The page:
20th Century and Beyond: The Development of Computer Science and Computation Summary

Encryption technology has long been used to protect sensitive information in all forms of communication. Encryption technology has always been evolving and it’s continuing to evolve to cater for the needs of an ever-changing ICT industry.

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20th Century and Beyond Encryption Technology

Major Advancements in Encryption Technology

During the First World War, the telegraph was used to relay information between the battlefront and command post. Since telegraph lines could easily be tapped by the enemy, both sides used codes to protect sensitive information. Rotor cipher machines revolutionized encryption technology during the war. Arthur Scherbius, a German inventor, patented the Enigma rotor machine in 1918. This is one year after British cryptographers deciphered the Zimmerman telegram.

Universal Turing Machine (1937)

In 1937, Alan Turing proved that the Universal Turing machine could solve any computing problem described as a sequence of mathematical steps. This principle formed the basis of modern computer science. Since these universal machines were similar to one another, cyber attackers could easily hack into the system and run a program of their choice.

Public Key Encryption (1976)

In 1976, the Public Key Encryption technology was invented by two Stanford mathematicians, Diffie and Hellman. They established the basis of the Asymmetric Enciphering Scheme. In this technology, the sender uses a private key to encrypt the message while the receiver uses the key to decipher it. This encryption technology was much more secure than earlier technologies because each user only had one key to encrypt and decrypt messages they received or sent.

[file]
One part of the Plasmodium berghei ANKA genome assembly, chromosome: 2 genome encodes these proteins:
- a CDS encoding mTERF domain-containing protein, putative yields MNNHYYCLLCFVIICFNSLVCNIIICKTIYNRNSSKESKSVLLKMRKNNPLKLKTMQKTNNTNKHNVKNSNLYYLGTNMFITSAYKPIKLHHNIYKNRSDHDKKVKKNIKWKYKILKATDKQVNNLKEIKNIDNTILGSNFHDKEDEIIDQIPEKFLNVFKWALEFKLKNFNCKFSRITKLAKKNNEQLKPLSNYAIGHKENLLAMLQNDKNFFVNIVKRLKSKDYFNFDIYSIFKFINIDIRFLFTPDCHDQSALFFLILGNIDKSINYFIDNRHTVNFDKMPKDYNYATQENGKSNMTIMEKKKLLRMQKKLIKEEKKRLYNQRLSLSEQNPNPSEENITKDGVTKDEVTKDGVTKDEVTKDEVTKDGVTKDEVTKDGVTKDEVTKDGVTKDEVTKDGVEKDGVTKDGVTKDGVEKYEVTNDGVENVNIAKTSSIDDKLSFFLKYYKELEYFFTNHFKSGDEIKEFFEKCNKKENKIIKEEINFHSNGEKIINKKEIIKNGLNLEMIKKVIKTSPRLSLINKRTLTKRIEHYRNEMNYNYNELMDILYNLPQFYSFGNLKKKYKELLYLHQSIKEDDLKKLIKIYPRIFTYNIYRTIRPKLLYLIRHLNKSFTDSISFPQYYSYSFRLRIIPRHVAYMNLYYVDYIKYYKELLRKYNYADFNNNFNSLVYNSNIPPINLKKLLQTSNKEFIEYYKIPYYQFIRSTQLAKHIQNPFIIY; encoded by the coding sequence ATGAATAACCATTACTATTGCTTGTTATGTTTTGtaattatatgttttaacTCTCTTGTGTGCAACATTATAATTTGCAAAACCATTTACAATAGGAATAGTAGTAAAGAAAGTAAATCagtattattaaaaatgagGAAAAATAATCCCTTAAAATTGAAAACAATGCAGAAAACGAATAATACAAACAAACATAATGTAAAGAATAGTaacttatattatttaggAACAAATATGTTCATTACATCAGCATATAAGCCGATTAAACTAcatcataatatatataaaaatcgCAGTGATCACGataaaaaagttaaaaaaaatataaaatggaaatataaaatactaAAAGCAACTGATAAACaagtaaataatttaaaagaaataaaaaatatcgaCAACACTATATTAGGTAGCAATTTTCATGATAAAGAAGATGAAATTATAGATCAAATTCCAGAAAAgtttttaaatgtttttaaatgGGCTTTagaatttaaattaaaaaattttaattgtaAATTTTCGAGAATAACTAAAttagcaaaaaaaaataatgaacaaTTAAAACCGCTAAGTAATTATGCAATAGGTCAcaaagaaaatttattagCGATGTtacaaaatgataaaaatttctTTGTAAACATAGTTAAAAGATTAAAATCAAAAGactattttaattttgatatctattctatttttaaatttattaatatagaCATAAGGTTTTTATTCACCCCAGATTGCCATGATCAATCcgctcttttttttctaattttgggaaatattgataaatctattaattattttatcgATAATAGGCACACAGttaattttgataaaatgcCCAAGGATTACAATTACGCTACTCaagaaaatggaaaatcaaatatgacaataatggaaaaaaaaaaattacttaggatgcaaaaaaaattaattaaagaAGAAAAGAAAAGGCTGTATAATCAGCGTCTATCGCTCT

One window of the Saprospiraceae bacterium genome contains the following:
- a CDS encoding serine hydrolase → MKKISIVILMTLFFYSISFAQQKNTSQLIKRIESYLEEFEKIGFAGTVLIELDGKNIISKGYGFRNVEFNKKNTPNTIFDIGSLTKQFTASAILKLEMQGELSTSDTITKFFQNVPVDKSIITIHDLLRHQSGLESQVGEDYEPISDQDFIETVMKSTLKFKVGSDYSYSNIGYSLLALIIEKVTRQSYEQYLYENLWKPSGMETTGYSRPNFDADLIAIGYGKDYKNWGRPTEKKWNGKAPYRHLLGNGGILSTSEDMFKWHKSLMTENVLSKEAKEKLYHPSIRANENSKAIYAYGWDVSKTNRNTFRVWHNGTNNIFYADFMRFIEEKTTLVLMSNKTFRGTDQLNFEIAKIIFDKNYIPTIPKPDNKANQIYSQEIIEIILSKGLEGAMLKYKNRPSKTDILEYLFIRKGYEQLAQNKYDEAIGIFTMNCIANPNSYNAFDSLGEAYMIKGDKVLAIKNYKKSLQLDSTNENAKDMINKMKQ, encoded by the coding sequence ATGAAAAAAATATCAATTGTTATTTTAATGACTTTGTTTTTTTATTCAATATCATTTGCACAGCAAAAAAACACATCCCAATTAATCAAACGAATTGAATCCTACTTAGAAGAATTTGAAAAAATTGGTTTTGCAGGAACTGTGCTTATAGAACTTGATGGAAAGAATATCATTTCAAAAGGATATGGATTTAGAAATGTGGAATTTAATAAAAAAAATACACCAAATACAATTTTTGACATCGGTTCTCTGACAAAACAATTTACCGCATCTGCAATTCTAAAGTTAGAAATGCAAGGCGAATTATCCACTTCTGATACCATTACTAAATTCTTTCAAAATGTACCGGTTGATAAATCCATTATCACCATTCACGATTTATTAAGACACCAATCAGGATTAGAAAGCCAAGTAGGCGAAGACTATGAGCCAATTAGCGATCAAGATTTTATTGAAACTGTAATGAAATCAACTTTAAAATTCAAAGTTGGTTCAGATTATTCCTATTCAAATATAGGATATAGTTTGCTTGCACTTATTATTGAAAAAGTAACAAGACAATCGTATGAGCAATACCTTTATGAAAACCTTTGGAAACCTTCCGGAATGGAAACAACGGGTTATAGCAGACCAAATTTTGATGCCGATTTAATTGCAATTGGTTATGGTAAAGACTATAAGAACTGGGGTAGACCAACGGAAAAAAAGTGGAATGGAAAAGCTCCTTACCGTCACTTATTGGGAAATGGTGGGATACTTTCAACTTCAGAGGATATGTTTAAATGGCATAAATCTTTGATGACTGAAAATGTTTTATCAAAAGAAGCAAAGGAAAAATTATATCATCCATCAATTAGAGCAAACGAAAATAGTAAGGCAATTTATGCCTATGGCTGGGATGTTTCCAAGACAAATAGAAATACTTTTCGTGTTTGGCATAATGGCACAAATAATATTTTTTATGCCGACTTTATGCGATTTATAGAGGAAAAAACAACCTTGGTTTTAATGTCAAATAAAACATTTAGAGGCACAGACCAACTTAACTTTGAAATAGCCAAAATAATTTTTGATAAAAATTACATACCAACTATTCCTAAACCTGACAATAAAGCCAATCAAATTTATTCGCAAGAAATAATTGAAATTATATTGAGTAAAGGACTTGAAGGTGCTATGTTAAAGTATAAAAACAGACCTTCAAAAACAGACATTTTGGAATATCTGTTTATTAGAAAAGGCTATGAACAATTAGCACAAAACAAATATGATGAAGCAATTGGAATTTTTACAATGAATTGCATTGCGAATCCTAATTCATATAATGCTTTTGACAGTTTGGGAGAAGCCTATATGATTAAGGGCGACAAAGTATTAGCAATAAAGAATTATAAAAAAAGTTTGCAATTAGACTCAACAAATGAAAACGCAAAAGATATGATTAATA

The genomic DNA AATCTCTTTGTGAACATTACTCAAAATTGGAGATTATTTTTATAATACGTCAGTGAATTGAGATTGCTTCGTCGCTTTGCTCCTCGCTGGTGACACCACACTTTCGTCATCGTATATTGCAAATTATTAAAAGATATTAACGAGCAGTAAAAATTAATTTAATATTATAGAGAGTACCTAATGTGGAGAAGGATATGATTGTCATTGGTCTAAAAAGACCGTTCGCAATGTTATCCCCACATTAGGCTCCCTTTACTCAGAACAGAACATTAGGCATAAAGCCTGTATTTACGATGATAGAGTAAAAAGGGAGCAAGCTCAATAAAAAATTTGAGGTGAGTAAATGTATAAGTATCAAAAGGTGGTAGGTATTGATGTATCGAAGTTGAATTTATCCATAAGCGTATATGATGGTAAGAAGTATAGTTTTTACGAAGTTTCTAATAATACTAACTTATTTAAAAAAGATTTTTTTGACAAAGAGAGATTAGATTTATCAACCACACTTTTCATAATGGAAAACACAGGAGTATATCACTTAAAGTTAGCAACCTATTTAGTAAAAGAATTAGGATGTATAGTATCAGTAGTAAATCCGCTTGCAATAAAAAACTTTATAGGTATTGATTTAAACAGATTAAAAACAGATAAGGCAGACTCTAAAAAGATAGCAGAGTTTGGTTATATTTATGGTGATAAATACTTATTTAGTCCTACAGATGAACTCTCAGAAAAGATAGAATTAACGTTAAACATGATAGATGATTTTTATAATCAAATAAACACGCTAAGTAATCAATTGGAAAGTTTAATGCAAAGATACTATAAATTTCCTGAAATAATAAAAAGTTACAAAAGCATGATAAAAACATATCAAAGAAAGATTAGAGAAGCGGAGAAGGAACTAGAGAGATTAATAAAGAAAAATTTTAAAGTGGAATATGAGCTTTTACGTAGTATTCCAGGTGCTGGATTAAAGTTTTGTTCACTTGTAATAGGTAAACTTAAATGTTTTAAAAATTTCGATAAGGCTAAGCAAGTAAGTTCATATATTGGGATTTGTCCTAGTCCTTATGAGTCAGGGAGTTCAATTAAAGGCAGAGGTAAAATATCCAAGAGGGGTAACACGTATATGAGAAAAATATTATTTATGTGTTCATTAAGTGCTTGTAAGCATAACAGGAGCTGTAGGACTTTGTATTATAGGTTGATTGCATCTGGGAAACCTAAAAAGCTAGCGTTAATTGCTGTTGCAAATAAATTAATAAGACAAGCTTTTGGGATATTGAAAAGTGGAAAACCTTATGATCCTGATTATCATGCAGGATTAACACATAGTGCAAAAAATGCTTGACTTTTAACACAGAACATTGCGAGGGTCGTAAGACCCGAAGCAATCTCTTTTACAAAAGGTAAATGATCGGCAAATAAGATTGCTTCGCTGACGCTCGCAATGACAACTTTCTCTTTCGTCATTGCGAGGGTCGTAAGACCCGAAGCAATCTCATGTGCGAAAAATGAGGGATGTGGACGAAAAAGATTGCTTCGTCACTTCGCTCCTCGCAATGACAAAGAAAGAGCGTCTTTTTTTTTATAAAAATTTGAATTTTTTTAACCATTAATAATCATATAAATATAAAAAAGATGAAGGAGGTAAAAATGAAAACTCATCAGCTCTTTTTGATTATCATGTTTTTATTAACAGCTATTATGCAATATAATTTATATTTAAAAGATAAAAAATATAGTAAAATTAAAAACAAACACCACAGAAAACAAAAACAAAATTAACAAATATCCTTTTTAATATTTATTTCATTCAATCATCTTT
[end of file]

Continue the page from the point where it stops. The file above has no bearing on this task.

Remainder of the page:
U.S. Data Encryption Standard (DES)

In 1976, Horst Feistel, together with colleagues at IBM, created a new encryption technology. The National Security Agency (NSA) made a few changes to this encryption, including; reduction of key size and S-Box improvements. This is what came to be known as the U.S. Data Encryption Standard (DES). The technology takes 64-bit blocks of data and a 54-bit key applies 16 rounds of permutations and substitutions.

The Search for a New Encryption Standard (1997-2001)

Due to increased attacks on the DES, the National Institute of Standards and Technology selected the Advanced Encryption Standard (AES) to meet the security needs of the 21st century. The algorithm uses three different key sizes; 256, 192 and 128-bit encryption. Each key size causes the algorithm to behave differently. It is important to note that a larger number of bits in an encryption key increases the complexity of the cipher algorithm.

Problems Facing Encryption Technology

Brute Force Attacks

These attacks use a rial and error method to get passwords and PIN numbers. They can be used by hackers to decrypt data. Instead of using a decryption algorithm, hackers use computer power to try different password or PIN number combinations until the right one is found.